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Swiss animation artist Aline Höchli talks to Zippy Frames

Swiss animation artist Aline Höchli talks to Zippy Frames, in our Swiss Animation Portraits 2022 series.

Aline Höchli is a Swiss animation artist and director, primarily known for her highly successful animation short and post-capitalist parable, ‘Why Slugs Have No Legs’ (2019). She started her career with the graduation film of odd misfits, a lady, and a crocodile in ‘He sö kherö’ (2016) – coming from HSLU (Hochschule Luzern, Design & Kunst). She then started on her ‘Why Slugs Have No Legs’ projects but self-produced her second film, ‘Kuckuck’ (Cuckoo, 2017), in which a girl has to live with a bird in her head. The film went on to premiere at Locarno Film Festival (Junior Award for Best Swiss Short Film). Two years later, ‘Why Slugs Have No Legs’ followed (producer: Cinéma Copain Ltd), while at the moment she’s preparing the 8-minute ‘Caries short, an internal investigation into one’s own mouth.

‘He sö kherö’ means nonsense, but Aline Höchli is no-nonsense animation artist. ‘As a child, I always wanted to become an illustrator, because I saw the British Peter Rabbit TV animated series (1992), based on Beatrix Potter children's books. It’s an animated children’s tale, but they had these live-action scenes about the author (played by Niamh Cusack) drawing in the fields. And I really admired her being in the forest drawing all day. After struggling for two years to become a teacher -which her environment would have liked -she was finally supported to apply to the art academy in Lucerne’. Her Foundation Course in Art and Design already put her in contact with animation and the Praxinoscope; from flipbooks, ‘it even seemed freer than the illustration in creating its own worlds’, as she described, she decided to do animation. Her HSLU studies gave her a lot of space for change as well.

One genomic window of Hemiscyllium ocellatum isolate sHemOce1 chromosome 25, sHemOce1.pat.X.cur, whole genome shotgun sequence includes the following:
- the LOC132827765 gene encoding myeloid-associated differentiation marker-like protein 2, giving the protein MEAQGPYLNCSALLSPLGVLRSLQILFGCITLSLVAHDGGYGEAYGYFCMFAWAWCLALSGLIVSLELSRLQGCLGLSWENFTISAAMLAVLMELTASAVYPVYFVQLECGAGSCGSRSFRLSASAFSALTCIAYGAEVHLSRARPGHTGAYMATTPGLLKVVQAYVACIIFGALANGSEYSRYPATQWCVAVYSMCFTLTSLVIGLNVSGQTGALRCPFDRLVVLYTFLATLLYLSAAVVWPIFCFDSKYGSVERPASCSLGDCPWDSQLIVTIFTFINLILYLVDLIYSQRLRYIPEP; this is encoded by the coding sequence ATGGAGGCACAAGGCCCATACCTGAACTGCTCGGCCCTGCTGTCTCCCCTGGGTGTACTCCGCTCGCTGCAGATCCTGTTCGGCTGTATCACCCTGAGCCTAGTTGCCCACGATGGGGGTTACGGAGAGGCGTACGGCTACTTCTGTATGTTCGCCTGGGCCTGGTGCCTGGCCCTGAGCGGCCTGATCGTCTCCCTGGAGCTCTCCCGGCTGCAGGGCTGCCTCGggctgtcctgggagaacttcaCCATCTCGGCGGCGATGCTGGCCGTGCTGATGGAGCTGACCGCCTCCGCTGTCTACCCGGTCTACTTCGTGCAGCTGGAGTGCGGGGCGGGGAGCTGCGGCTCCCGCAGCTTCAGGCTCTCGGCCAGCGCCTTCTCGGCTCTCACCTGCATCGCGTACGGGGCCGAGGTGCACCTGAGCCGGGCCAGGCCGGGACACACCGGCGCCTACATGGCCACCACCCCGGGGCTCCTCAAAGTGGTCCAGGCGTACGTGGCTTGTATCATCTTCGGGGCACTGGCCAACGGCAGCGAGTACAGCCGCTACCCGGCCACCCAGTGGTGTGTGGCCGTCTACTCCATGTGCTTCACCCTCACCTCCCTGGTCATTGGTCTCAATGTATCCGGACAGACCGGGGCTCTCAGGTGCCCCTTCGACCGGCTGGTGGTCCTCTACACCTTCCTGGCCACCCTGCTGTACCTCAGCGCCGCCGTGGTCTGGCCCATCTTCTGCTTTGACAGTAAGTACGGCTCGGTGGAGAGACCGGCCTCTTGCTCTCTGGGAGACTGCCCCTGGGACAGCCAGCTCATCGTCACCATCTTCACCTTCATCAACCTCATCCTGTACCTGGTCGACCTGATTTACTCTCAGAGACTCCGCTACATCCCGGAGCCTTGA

Her graduation film about fish, reptiles, and unusual friendships took less than a year to make (it was finished in 2016). But it started off as something completely different. ‘I had an idea about an island and a lot of different characters living on the island. And I wanted to paint it in oil, with these dark blue colors, combined with yellow’. This over-ambitious idea was soon shelved, so the story of the woman and the crocodile suddenly emerged -and, instead of oil painting, ink sketches took their place.

Computer animation was only used for compositing, The film started with storyboards. ‘I never had a written script, Aline mentions. ‘We always worked with a storyboard, first thumbnails and then storyboards. So, it was very visual from the beginning’. Visual scenes were combined to give an event narrative; the conflict between the two characters also came during the storyboard phase’. This was also a period of personal convalescence for the Swiss animation director (who had to undergo surgery during the storyboard phase), so the question of ‘healthy relationship’ had its own personal dynamics.

Her next film, ‘Cuckoo’, about a girl with a brain and a bird in her head, had an interesting production story as well. ‘It started as an experiment and it was self-produced, so I didn’t have to wait for application funding results. I was absolutely free and I really enjoyed it'.



 The animation director shared her studio space with a colleague in the leather business and this was a refreshing investment. The film›s backgrounds are etchings; the animation was done separately on paper, and computers were used again for compositing. ‘I remember people like the soundtrack by Samuel Scharnz a lot. It was the first time I worked with him on a solo project And he really got my sense of humor or what I really liked, these details he could see and he chose a lot of artificial sounds. It was a bit cartoony, but not the traditional cartoony sounds like the one we already know.  The sound is very important for me because I get fixed ideas about it already when I animate the characters.’